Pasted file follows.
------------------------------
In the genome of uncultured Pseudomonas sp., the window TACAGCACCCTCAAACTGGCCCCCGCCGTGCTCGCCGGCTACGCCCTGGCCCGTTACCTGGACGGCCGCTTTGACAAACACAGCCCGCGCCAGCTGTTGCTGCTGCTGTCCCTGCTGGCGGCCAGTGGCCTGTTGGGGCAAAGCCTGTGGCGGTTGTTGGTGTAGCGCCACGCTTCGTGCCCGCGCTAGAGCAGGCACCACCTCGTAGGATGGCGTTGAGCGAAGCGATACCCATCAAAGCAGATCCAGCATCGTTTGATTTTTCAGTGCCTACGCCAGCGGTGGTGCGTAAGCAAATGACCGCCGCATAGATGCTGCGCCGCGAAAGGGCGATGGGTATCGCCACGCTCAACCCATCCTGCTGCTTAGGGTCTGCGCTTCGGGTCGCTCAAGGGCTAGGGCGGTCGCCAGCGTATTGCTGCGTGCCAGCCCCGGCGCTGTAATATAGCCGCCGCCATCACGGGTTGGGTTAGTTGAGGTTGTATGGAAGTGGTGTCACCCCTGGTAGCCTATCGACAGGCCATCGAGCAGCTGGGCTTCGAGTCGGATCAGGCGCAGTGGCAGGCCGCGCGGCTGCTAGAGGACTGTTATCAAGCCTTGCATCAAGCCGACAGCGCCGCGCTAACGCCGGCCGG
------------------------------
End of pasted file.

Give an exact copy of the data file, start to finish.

In the genome of uncultured Pseudomonas sp., the window TACAGCACCCTCAAACTGGCCCCCGCCGTGCTCGCCGGCTACGCCCTGGCCCGTTACCTGGACGGCCGCTTTGACAAACACAGCCCGCGCCAGCTGTTGCTGCTGCTGTCCCTGCTGGCGGCCAGTGGCCTGTTGGGGCAAAGCCTGTGGCGGTTGTTGGTGTAGCGCCACGCTTCGTGCCCGCGCTAGAGCAGGCACCACCTCGTAGGATGGCGTTGAGCGAAGCGATACCCATCAAAGCAGATCCAGCATCGTTTGATTTTTCAGTGCCTACGCCAGCGGTGGTGCGTAAGCAAATGACCGCCGCATAGATGCTGCGCCGCGAAAGGGCGATGGGTATCGCCACGCTCAACCCATCCTGCTGCTTAGGGTCTGCGCTTCGGGTCGCTCAAGGGCTAGGGCGGTCGCCAGCGTATTGCTGCGTGCCAGCCCCGGCGCTGTAATATAGCCGCCGCCATCACGGGTTGGGTTAGTTGAGGTTGTATGGAAGTGGTGTCACCCCTGGTAGCCTATCGACAGGCCATCGAGCAGCTGGGCTTCGAGTCGGATCAGGCGCAGTGGCAGGCCGCGCGGCTGCTAGAGGACTGTTATCAAGCCTTGCATCAAGCCGACAGCGCCGCGCTAACGCCGGCCGG